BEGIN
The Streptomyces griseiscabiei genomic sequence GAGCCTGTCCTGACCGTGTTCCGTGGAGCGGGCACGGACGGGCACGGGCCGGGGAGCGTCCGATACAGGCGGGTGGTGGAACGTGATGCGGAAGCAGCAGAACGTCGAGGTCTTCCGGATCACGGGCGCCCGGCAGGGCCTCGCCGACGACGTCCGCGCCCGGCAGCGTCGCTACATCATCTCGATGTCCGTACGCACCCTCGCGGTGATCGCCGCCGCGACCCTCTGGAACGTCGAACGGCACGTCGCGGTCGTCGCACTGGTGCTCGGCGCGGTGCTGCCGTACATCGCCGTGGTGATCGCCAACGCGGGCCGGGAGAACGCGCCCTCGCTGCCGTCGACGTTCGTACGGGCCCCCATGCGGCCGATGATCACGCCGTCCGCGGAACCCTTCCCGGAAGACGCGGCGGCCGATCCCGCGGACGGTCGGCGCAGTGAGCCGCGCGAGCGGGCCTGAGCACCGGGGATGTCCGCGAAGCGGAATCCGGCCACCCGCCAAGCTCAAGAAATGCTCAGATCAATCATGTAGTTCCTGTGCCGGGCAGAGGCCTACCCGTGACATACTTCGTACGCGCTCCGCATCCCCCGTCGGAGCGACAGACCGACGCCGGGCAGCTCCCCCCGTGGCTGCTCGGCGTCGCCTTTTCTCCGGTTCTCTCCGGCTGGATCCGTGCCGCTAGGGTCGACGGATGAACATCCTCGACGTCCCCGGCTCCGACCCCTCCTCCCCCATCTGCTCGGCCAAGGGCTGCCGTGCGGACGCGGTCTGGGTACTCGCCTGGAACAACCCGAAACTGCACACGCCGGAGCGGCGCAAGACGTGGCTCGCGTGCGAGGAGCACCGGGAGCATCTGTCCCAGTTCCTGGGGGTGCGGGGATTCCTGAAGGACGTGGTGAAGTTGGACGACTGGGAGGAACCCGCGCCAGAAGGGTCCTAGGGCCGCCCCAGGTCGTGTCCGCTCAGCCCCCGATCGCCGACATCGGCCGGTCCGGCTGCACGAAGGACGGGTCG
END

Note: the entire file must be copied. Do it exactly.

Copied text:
The Streptomyces griseiscabiei genomic sequence GAGCCTGTCCTGACCGTGTTCCGTGGAGCGGGCACGGACGGGCACGGGCCGGGGAGCGTCCGATACAGGCGGGTGGTGGAACGTGATGCGGAAGCAGCAGAACGTCGAGGTCTTCCGGATCACGGGCGCCCGGCAGGGCCTCGCCGACGACGTCCGCGCCCGGCAGCGTCGCTACATCATCTCGATGTCCGTACGCACCCTCGCGGTGATCGCCGCCGCGACCCTCTGGAACGTCGAACGGCACGTCGCGGTCGTCGCACTGGTGCTCGGCGCGGTGCTGCCGTACATCGCCGTGGTGATCGCCAACGCGGGCCGGGAGAACGCGCCCTCGCTGCCGTCGACGTTCGTACGGGCCCCCATGCGGCCGATGATCACGCCGTCCGCGGAACCCTTCCCGGAAGACGCGGCGGCCGATCCCGCGGACGGTCGGCGCAGTGAGCCGCGCGAGCGGGCCTGAGCACCGGGGATGTCCGCGAAGCGGAATCCGGCCACCCGCCAAGCTCAAGAAATGCTCAGATCAATCATGTAGTTCCTGTGCCGGGCAGAGGCCTACCCGTGACATACTTCGTACGCGCTCCGCATCCCCCGTCGGAGCGACAGACCGACGCCGGGCAGCTCCCCCCGTGGCTGCTCGGCGTCGCCTTTTCTCCGGTTCTCTCCGGCTGGATCCGTGCCGCTAGGGTCGACGGATGAACATCCTCGACGTCCCCGGCTCCGACCCCTCCTCCCCCATCTGCTCGGCCAAGGGCTGCCGTGCGGACGCGGTCTGGGTACTCGCCTGGAACAACCCGAAACTGCACACGCCGGAGCGGCGCAAGACGTGGCTCGCGTGCGAGGAGCACCGGGAGCATCTGTCCCAGTTCCTGGGGGTGCGGGGATTCCTGAAGGACGTGGTGAAGTTGGACGACTGGGAGGAACCCGCGCCAGAAGGGTCCTAGGGCCGCCCCAGGTCGTGTCCGCTCAGCCCCCGATCGCCGACATCGGCCGGTCCGGCTGCACGAAGGACGGGTCG